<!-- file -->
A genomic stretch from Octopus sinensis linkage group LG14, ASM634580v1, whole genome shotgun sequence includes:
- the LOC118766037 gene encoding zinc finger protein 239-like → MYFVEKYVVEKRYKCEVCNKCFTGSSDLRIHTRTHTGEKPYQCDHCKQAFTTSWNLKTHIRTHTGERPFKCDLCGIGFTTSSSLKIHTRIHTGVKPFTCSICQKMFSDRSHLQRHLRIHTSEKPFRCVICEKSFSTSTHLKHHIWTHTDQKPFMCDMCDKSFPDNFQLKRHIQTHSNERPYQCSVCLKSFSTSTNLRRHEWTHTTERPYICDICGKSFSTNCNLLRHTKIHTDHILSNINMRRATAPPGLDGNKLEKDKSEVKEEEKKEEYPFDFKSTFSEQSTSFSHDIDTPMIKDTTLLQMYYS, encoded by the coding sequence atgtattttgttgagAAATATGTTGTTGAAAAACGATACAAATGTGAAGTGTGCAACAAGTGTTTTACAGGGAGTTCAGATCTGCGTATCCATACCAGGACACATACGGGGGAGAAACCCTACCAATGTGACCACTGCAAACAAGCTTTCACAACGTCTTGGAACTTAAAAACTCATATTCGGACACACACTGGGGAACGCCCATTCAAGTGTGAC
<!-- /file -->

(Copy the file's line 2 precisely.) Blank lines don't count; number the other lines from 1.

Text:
- the LOC118766037 gene encoding zinc finger protein 239-like → MYFVEKYVVEKRYKCEVCNKCFTGSSDLRIHTRTHTGEKPYQCDHCKQAFTTSWNLKTHIRTHTGERPFKCDLCGIGFTTSSSLKIHTRIHTGVKPFTCSICQKMFSDRSHLQRHLRIHTSEKPFRCVICEKSFSTSTHLKHHIWTHTDQKPFMCDMCDKSFPDNFQLKRHIQTHSNERPYQCSVCLKSFSTSTNLRRHEWTHTTERPYICDICGKSFSTNCNLLRHTKIHTDHILSNINMRRATAPPGLDGNKLEKDKSEVKEEEKKEEYPFDFKSTFSEQSTSFSHDIDTPMIKDTTLLQMYYS, encoded by the coding sequence atgtattttgttgagAAATATGTTGTTGAAAAACGATACAAATGTGAAGTGTGCAACAAGTGTTTTACAGGGAGTTCAGATCTGCGTATCCATACCAGGACACATACGGGGGAGAAACCCTACCAATGTGACCACTGCAAACAAGCTTTCACAACGTCTTGGAACTTAAAAACTCATATTCGGACACACACTGGGGAACGCCCATTCAAGTGTGAC